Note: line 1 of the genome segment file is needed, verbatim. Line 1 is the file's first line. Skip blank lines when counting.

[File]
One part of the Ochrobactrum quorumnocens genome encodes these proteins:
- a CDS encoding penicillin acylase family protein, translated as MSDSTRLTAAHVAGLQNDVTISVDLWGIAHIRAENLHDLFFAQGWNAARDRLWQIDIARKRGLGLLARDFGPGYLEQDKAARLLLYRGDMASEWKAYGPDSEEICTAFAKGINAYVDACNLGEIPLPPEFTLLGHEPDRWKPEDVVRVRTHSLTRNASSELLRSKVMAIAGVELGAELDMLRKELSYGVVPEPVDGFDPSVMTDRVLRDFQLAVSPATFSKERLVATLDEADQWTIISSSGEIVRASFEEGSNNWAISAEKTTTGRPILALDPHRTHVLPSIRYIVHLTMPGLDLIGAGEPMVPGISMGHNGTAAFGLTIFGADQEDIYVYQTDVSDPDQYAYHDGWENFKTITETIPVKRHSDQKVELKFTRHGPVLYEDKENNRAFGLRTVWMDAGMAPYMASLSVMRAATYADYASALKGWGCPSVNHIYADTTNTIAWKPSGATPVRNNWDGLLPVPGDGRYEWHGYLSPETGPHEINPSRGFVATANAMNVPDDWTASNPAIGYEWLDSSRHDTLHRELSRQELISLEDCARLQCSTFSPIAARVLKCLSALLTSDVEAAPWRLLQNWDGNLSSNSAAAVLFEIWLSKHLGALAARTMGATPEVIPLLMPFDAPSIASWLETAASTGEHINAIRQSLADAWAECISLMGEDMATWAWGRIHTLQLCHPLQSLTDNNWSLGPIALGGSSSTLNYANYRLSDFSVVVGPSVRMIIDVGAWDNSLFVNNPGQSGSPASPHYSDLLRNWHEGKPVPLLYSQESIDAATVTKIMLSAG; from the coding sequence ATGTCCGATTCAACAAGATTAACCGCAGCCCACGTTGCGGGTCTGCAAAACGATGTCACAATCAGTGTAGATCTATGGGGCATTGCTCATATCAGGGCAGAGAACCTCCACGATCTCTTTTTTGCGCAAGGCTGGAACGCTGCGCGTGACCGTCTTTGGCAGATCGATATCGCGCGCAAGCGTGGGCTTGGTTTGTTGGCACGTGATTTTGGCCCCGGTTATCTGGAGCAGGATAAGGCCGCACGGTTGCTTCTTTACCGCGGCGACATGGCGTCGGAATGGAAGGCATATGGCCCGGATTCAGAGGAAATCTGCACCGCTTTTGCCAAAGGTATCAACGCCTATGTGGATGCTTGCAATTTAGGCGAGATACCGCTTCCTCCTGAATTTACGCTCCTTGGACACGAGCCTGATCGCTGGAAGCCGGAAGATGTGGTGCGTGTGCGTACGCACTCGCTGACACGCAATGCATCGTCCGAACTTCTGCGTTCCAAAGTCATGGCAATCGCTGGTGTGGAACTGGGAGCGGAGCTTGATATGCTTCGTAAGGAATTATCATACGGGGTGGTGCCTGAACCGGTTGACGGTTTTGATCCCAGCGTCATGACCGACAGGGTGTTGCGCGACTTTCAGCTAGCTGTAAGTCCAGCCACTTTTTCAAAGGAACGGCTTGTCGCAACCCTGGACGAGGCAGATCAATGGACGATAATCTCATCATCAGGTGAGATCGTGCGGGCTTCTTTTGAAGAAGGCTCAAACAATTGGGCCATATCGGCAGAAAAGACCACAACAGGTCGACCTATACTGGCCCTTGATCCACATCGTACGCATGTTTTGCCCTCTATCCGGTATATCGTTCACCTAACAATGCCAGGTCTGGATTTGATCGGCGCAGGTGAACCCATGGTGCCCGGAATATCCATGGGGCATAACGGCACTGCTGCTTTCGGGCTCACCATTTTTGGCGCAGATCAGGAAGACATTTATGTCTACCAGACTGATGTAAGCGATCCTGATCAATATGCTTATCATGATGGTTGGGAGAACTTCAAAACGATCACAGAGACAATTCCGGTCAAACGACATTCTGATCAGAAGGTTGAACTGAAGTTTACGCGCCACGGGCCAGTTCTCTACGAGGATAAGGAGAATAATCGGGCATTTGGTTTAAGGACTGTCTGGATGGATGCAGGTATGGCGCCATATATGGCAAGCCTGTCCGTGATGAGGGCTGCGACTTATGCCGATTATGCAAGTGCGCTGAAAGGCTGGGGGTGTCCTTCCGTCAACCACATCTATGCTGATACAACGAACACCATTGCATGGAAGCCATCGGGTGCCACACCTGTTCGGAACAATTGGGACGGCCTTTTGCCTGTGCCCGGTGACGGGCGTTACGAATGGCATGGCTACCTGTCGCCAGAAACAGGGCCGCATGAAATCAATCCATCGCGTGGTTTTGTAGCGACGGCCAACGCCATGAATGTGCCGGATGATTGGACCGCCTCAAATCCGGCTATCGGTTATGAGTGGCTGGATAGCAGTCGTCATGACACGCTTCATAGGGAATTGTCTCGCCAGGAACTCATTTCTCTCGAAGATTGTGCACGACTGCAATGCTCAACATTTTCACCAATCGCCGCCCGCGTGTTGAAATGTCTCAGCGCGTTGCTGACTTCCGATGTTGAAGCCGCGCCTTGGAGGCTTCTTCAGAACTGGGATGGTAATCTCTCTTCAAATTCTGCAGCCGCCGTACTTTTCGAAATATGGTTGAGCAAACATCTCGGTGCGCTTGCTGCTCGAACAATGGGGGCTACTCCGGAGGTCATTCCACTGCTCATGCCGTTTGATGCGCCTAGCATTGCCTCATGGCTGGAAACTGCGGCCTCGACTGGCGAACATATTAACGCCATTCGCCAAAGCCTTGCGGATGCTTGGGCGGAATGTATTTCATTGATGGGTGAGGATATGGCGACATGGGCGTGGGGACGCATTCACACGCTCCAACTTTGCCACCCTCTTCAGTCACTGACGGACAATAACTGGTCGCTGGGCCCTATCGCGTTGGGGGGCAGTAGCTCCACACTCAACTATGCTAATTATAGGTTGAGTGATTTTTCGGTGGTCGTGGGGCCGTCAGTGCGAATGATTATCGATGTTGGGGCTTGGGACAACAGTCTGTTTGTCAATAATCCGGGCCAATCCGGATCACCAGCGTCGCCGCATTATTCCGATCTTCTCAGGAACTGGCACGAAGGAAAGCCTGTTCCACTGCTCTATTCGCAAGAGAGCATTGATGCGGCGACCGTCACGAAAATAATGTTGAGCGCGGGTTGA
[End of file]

One part of the Ochrobactrum quorumnocens genome encodes these proteins: